Many of us are guilty of hiring a cheap inspector when we buy a house. This irritates Mr. Holmes tremendously, so much that he’s begun to colonize the inspection industry. He launched Mike Holmes Inspections in February 2009, as a pilot project in the Kitchener/Waterloo/Cambridge area. The mission: to make every single house right. (This should really rankle charlatans on the beat.) His company offers a range of property services — a basic package ($395) includes an examination of your home’s foundation, roof, electrical and plumbing. “The base inspection provides a thorough, fully documented report with photographs. It’s much better than industry standard,” Mr. Holmes says. The full monty — or in Mr. Holmes’s parlance: “the infrared thermographic scan” ($695) — detects thermal defects and air leakages in building envelopes, so you can finally stop wondering why your bedroom feels like the arctic tundra in winter and the Sahara in summer.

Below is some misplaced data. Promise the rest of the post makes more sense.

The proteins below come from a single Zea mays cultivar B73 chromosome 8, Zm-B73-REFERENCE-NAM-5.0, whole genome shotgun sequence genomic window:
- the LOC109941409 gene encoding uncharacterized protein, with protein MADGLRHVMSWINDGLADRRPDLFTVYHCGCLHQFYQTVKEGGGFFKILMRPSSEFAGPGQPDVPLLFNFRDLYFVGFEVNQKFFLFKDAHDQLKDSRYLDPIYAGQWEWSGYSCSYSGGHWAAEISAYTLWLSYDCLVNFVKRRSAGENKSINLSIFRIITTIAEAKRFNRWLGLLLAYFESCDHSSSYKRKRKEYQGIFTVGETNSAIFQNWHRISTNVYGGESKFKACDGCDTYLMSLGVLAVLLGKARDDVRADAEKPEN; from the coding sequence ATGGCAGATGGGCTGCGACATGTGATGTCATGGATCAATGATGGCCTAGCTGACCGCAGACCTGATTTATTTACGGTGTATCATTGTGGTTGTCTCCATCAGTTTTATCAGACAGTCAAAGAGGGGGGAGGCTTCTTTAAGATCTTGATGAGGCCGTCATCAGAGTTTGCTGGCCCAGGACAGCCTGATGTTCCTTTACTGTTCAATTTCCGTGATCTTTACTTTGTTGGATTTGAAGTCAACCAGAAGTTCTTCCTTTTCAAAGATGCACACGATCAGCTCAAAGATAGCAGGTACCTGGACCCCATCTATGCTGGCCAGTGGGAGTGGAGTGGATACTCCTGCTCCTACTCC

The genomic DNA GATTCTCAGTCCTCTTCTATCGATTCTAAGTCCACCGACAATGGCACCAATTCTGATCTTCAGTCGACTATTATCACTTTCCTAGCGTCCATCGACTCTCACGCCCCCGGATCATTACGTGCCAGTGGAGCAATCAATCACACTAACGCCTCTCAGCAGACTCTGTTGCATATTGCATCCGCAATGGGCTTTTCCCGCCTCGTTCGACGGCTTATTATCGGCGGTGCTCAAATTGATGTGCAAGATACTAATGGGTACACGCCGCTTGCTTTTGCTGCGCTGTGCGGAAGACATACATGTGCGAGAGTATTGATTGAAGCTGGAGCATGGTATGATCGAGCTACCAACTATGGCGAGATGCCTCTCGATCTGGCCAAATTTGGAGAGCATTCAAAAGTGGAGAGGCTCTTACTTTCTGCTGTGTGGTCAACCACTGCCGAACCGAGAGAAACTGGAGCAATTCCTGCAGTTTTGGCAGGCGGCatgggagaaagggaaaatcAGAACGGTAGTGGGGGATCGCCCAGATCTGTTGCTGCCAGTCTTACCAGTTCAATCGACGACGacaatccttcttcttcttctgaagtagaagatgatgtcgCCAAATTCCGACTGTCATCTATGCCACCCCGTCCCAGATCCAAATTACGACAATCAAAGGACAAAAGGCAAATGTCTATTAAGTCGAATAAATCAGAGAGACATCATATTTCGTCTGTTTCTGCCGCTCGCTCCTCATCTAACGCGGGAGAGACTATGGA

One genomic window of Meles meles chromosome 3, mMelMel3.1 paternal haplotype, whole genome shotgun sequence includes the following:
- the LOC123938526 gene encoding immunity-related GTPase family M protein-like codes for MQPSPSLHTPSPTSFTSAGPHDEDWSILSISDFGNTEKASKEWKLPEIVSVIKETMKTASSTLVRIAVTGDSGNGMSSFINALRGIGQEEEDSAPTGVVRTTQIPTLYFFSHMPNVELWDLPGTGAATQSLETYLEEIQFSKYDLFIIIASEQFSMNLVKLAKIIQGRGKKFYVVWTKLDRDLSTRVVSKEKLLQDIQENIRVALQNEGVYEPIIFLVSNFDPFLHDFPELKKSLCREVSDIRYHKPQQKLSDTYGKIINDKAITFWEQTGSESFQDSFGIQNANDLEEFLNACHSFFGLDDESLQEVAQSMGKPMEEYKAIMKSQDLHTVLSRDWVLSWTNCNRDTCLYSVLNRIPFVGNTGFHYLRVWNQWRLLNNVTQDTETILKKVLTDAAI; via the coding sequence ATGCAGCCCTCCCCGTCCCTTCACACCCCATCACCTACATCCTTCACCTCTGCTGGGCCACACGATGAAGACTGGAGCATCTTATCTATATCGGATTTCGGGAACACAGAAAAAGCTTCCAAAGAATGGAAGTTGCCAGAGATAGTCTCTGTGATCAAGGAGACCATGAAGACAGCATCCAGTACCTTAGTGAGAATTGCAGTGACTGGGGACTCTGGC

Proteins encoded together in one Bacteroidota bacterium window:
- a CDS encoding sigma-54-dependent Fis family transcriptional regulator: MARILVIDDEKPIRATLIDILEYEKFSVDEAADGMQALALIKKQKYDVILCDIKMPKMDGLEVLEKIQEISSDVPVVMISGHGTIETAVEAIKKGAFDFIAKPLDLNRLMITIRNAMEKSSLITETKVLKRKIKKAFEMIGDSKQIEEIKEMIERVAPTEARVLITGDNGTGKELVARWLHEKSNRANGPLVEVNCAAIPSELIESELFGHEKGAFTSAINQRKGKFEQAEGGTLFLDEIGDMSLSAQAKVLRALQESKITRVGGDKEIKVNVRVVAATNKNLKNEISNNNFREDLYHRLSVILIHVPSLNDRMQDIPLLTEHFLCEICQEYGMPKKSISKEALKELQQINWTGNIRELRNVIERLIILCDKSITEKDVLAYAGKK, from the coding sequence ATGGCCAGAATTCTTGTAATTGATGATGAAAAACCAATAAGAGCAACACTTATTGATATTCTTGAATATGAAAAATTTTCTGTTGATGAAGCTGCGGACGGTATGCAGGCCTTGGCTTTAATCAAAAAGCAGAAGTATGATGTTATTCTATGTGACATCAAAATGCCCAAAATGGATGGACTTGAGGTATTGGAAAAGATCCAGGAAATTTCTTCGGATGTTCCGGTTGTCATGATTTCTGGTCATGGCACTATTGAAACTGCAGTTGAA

Were you one of those dopes who spent all of your Christmas bonus on a fancy-pants kitchen when there were raindrops falling on your head inside your house? Mr. Holmes derides such prioritizing, calling them “makeup and lipstick fixes,” or surface renovations, that should never come first when there are bigger cracks to be filled. Don’t do it again.
However, if you have yet to buy your home, by no means should you hire any old schmoe for a once-over. “Want to know how easy it is to become a foundation repair guy? It’s a verbal exam,” Mr. Holmes scoffs. “You have to have a minimum renovator’s permit, and you’re a foundation specialist. As for the home inspector,” Mr. Holmes goes so far as to say, “it’s a two-week course — you could have worked at McDonald’s.”